Which fly hooks sell best and what types of flies actually make with them?
We have a whole range of fly hooks in our assortment - there are more than 30 types of hooks from the Hanak Competition company alone. But as in every part of the fly fishing assortment, there are products among the hooks that sell much better than the others.
Let's take a look at which hooks from Hanak Competition we sell the most and show the types of flies that can be made with those hooks - bestsellers. We have pictures of flies to this text from Lubomír Švábek, who is the big fan of Hanak Competition hooks.
In our assortment, the best-selling type of hook is the jig hook. No wonder, because euro nymphing is very popular in our country and just as we sell the most jig flies, so is jig hook the clear number one best seller for hooks. Although we can find different shapes, wire strength or the position of the hook eye even among the jig hooks, basically the flies on the jig hooks are pretty much the same in type - jigs with a tungsten bead. But with one type of fly we can find hundreds of patterns thanks to the combination of different colors of beads and other fly tying materials.
And if you want to make something a little different on the jig hook, you can try jig loaded with Tungsten Body +. Such flies are even heavier than classic jig tungsten bead flies, they look interesting and they also catch a lot of fish.
Number 2 in terms of sales is the dry fly hook, unequivocally thanks to the type with a bent pont (H130 BL). This is good news that even in our region, the dry fly has not yet died out under the pressure of euro nymphing. Of course, nymphomaniacs will argue that small tungsten nymphs are also attached to this hook and that wet flies can be tied on the dry hook, but I am convinced that the sales volumes of this hook testify to the popularity of dry fly fishing.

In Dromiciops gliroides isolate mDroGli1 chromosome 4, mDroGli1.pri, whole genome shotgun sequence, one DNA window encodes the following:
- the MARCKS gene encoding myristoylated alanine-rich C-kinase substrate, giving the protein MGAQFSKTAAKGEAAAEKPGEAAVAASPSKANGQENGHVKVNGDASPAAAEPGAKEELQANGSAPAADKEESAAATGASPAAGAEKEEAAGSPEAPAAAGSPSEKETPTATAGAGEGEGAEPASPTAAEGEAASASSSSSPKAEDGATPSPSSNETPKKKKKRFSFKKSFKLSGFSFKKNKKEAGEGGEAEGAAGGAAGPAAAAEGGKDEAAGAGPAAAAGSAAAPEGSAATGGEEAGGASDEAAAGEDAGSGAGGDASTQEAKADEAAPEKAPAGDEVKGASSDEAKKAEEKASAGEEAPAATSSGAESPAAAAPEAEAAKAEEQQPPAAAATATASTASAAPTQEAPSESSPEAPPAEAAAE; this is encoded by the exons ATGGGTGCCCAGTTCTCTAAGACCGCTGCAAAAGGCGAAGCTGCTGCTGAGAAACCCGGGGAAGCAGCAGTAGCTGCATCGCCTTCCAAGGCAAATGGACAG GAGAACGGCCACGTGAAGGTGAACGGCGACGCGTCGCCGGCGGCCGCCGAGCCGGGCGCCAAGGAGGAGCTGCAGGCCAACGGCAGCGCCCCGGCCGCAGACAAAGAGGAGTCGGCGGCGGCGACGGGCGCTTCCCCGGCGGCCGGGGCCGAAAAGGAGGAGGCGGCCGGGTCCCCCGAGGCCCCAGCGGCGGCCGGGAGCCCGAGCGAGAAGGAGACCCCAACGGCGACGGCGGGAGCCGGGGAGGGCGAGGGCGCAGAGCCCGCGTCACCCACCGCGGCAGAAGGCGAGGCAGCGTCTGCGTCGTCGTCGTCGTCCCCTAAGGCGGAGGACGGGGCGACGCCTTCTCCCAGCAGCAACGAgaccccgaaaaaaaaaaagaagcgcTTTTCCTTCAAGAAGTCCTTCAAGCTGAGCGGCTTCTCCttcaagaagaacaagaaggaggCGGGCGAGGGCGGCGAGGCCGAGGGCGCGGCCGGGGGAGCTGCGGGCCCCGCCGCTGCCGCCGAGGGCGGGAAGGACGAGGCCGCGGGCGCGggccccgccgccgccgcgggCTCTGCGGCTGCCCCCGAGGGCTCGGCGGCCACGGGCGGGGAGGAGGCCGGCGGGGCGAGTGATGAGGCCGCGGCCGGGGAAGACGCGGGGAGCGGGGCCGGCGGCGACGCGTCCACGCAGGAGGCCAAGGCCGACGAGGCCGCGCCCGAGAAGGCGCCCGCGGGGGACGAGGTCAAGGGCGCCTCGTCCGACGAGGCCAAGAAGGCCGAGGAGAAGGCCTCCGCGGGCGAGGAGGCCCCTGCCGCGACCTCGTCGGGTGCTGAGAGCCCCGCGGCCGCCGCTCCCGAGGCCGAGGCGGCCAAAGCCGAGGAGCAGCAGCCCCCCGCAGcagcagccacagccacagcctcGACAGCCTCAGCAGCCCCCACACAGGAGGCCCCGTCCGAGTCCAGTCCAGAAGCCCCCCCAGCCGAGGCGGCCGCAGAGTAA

We make imitations of caddisflies to larger sizes of these hooks and flies imitating duns to the smaller sizes, or the already mentioned delicate tungsten bead nymphs.
In the third place in our sales is surprisingly long-term a wet fly hook, mainly thanks to the great H230 BL, which is basically based on the shape of the H130 BL dry hook, it is only reinforced for the needs of wet fly fishing. We make primarily classic patterns of wet flies (e.g. March Brown, Black Pennell, Bibio, Spiders and many others) with wet hooks, patterns of nymphs without a bead (Hare's Ear, Pheasant Tail) and of course this hook can also be used for tying tungsten bead nymphs. And we must not forget that we can also tie smaller lures for still water fly fishing with wet hooks.
Finally, the some time ago best-selling Czech Nymph hooks (Shrimp or Grub Hooks) are nowadays in the 4th position. They of course "suffer" from the onset of tungsten jigs and nymphs. But for now, Czech Nymph patterns still have a firm place in our fly boxes and I believe it will stay that way.
In addition to Czech Nymphs, we can also tie imitations of caddis larvae or gammarus (freshwater crustaceans) to Czech Nymph hooks. And as you can see from the below pictures, the poisonous patterns of the Czech Nymphs can also be made on similar hooks designed primarily for still water buzzers.
The last type of hooks that are still worth mentioning is the streamer hook, although its sales volumes are already significantly lower. But maybe I'll keep this type of hook for another article to boost its sales a bit.
Other types of special hooks are not essential from the sales point of view and are basically only in the assortment as a supplement for those fly tyiers and fishermen who sometimes want to deviate from the trodden mainstream path.
And now the best in the end - thanks to Lubomír, you can get a lot of inspiration to make fly patterns that will both look great and catch many fish. So take a look at the image gallery and on Lubomir's Facebook profile.